Mr. Cain was born in Holyoke, Massachusetts, on February 24, 1945, the third of four children of William P. Cain a local plumber and Sabina (Wozniak) Cain, a homemaker. Mr. Cain’s father passed away in 1959 and his mother held things together while raising her four children, ages 9 to 18. His mother passed away in 2006.

In his senior year in high school Mr. Cain was selected as one of top 100 high school football players in the nation during the fall of 1963. His Holyoke High School team was the Western Massachusetts co-champion that year and he broke the schools rushing and scoring records, both of which stood for decades after his graduation. His skills on the grid iron along with his enthusiastic and warm personality opened the door to a full scholarship for a post graduate year at Williston Academy in Easthampton, Massachusetts. At Williston he led his team to an undefeated season while earning First Team All-New England honors. After entertaining offers from college football programs throughout the east and mid-west, including Notre Dame, Army, Columbia, Dartmouth and Holy Cross, Mr. Cain chose Brown University where he started on the freshman team before sustaining a career ending knee injury during his sophomore year.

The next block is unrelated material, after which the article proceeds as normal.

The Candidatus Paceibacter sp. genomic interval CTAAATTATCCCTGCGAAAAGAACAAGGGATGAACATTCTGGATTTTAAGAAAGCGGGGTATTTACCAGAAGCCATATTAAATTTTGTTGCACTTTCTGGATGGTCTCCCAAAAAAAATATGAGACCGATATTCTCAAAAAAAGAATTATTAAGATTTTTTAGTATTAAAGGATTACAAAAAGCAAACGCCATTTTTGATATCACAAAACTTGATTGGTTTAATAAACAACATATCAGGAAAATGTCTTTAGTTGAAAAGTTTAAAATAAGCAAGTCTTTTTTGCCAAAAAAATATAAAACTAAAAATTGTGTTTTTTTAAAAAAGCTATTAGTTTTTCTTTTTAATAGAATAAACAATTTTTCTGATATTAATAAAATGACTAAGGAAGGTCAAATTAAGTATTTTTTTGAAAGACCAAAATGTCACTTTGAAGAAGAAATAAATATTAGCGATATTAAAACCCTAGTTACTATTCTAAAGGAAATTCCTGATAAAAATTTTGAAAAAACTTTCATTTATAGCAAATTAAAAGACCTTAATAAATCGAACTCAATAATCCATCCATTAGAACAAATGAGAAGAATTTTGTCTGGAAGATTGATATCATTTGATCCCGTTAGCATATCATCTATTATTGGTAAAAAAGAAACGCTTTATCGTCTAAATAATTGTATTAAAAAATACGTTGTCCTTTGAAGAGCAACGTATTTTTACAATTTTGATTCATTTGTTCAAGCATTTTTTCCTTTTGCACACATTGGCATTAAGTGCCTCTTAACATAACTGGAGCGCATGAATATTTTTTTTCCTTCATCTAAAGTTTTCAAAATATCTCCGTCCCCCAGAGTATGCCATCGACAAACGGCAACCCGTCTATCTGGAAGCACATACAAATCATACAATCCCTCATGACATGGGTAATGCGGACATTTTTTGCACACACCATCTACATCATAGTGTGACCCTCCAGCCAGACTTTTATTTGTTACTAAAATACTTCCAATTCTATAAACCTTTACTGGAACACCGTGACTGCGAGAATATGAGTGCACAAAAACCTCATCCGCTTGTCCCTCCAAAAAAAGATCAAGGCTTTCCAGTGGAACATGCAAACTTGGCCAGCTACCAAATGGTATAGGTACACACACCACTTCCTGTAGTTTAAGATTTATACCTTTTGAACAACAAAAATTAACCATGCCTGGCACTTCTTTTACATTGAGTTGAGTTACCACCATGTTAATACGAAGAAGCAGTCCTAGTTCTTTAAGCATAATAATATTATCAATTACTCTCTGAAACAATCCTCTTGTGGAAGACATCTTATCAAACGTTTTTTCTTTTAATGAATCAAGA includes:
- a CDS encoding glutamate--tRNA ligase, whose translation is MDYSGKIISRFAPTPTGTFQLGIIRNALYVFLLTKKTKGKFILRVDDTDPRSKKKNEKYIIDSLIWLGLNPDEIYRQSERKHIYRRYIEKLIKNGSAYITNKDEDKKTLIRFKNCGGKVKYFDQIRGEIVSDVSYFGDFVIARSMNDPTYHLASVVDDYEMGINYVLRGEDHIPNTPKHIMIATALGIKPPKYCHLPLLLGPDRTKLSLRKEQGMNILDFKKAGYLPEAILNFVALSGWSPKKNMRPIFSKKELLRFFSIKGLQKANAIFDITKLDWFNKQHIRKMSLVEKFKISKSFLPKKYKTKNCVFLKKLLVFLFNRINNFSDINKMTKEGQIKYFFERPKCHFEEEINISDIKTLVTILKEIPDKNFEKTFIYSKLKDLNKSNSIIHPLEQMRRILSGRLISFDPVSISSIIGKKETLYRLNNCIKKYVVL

After graduation from Brown in 1968, Mr. Cain began a career in commercial banking with the Bank of New York. Realizing at an early stage that reading estate plan documents in the bank’s trust department was not his natural calling he left the bank in 1970 for an extended tour of Europe on his BSA motorcycle. A near fatal accident in Rome encouraged him to submit an application to the MBA program at Columbia University where he graduated in 1972.

After a brief tenure in the corporate finance department at Merrill, Lynch, Pierce, Fenner and Smith, Mr. Cain joined his brother, James, at a fledgling health care investment banking group within Eastdil Realty in 1974. Over the past 40 plus years Mr. Cain was regarded as one the industry’s top health care services investment bankers. He was a pioneer in the origination and execution of countless merger and acquisition transactions among non-profit and investor owned health care providers. In the 1980s his recognition that the health care industry was plagued with inefficiencies and excess capacity convinced him that the industry was ripe for consolidation, a trend that is in full bloom today. In addition, Mr. Cain executed hundreds of millions of dollars in capital raises for hospitals, physician groups and various organizations serving the health care industry.